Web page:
Labourers say they are often told they must stay on-site during the break and are not given a place to shelter and hydrate, contrary to the law.
Outdoor workers call for crackdown on companies flouting midday break rules
Labourers have called for a crackdown on employers flouting midday break rules by not offering them water and a cool area to rest during the two-and-a-half hour interval at the hottest part of the day.
Outdoor workers say too many companies are not abiding by the rules as they do not offer them somewhere other than the work site to spend the break, and few workers that The National spoke to said their employer provided water on site.
The law states that employers must provide “proper lighting, drinking water and toilets” on-site and that they are obliged to offer “an appropriate shelter for such labour to rest during this [midday break] period”, adding that labourers “shall not be present at the working site after 12.30pm. No business shall be resumed before 3pm”.
However, most labourers said that they are told to remain on-site during the break, often where there is no appropriate shaded space for them to rest.
Vinod Kumar, an Indian watchman at a construction site near Al Etihad Mall in Al Mizhar, Dubai, said he is not allowed to leave the worksite.
“Sometimes I run out of water and I go to the mall to get some,” said the 27-year-old who earns Dh1,000 a month.
“And if something is lost at the construction, the employers deduct it from my salary. I left the site once for half an hour to go to the bathroom and get food in a nearby mall and an item at the site got lost and the employer deducted Dh300 from my salary.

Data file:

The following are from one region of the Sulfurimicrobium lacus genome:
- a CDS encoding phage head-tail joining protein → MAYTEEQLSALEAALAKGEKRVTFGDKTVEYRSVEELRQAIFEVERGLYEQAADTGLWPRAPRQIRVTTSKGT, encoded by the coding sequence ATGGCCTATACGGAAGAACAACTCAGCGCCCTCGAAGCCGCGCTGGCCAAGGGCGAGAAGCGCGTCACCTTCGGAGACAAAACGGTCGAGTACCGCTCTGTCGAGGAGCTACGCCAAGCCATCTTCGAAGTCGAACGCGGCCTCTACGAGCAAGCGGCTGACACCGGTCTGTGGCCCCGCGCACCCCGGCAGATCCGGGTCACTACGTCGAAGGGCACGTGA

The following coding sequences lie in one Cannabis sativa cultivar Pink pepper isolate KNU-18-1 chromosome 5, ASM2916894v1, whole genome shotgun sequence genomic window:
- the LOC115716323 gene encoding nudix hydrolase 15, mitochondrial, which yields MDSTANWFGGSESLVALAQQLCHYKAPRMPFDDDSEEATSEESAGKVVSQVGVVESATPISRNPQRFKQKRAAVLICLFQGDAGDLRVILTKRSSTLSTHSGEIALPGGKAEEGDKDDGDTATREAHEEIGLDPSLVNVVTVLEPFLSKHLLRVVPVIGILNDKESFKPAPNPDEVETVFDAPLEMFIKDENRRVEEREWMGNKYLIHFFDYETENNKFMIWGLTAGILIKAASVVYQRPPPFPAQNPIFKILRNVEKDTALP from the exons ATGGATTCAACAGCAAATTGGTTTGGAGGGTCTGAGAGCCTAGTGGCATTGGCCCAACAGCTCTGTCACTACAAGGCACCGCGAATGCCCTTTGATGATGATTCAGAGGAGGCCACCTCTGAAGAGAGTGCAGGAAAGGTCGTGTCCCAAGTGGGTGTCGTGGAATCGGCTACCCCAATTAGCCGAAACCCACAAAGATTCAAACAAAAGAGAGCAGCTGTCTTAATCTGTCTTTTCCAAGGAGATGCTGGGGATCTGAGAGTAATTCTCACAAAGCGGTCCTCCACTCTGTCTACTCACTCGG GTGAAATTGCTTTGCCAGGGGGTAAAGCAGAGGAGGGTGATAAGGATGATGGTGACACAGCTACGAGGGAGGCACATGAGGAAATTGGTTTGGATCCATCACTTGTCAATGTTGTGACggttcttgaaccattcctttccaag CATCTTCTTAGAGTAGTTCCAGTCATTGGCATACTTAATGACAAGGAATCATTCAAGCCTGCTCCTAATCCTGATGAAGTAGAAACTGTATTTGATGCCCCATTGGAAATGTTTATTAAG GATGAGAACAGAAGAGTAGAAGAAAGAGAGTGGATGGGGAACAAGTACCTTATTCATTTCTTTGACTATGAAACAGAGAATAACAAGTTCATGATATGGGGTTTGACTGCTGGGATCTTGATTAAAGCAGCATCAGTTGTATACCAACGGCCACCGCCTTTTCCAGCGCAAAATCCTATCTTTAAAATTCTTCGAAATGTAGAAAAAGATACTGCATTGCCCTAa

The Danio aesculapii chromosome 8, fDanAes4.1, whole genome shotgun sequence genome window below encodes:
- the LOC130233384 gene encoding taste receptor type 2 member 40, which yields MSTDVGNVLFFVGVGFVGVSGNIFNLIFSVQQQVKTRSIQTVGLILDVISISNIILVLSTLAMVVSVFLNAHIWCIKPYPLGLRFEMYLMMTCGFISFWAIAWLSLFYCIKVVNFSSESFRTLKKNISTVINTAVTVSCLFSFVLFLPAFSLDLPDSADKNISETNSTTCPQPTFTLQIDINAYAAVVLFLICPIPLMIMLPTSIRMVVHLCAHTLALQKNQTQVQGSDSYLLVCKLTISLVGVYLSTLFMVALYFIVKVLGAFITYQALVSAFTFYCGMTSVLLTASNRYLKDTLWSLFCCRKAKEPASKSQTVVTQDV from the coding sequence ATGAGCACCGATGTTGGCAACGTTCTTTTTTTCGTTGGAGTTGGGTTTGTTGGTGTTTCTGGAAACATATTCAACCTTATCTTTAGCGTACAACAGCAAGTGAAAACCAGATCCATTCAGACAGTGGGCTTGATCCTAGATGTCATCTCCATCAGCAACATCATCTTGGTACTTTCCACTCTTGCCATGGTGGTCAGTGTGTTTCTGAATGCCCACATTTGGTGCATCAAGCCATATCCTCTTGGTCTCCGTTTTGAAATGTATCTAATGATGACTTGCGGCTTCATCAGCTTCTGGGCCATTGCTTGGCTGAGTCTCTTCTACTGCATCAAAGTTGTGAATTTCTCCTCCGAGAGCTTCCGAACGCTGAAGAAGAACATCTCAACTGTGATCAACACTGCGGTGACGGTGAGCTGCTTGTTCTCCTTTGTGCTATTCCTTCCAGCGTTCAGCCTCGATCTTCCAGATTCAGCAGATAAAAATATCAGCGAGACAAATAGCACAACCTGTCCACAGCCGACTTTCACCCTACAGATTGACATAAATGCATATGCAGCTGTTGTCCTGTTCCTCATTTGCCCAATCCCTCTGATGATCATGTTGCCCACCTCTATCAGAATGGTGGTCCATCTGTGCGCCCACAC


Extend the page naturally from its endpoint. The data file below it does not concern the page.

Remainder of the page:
“It is very difficult to stay in this weather. The weather this year is the hottest ever.”
Pakistani worker Shahen Nawaz said it is his company’s policy that workers stay on-site.
“During the midday break, we stay at the construction site in Al Warqa. It’s the company’s policy,” said the 38-year-old expat who lives in Sonapur, a labour accommodation area close to the border with Sharjah.
“We start work at 6am and leave the construction site at 6pm. From 12.30pm until 3pm, we rest under a shaded area in the construction site, where there’s a fan that doesn’t work and few bottles of water.”
Termebdor Jaswan, 27, from India, lies on a mattress on the ground to rest during the break in Al Warqa, Dubai.
“My monthly salary is Dh900. I am poor and have no other option but to work here in the heat,” said the father for two.
“I can’t complain about the low salary, the unbearable heat and the low amount of water. Whenever someone complains, our employer fires him. There are many construction workers and employers can always find a replacement, so we accept whatever they give us.
“But what is the point of the midday break if we stay at the construction site and we have no place to rest? Our employers do not care about our health. They just care about the amount of work done.”
Another worker, Mohammed Abed, from Pakistan, echoed his sentiments.
“We never complain about this issue as the employers might cancel our visa,” he said.
“One of our colleagues passed out and was taken to hospital about two months ago [because of the heat].”
At a construction site near Khalifa City, in Abu Dhabi, a project engineer was keen to stress that his company does provide water and shelter for workers, in accordance with the law.
“We have two rooms with air conditioners and water for them to rest,” he said.
A worker at the site, Jafar Sayed, 37, from Egypt, said that, despite the heat, he is happy to be making money.
“I thank God I have a job. No matter how much effort or struggle we face in this heat, I remain thankful that I have a job to support me and my family,” he said.
“I have been working as a construction worker for five years so I’ve got used to the excessive heat.”
The Ministry of Human Resources and Emiratisation, formerly the Ministry of Labour, conducts about 60,000 field visits each summer to check on compliance to the midday break rules and offers about 20,000 educational visits to ensure labourers are aware of their rights.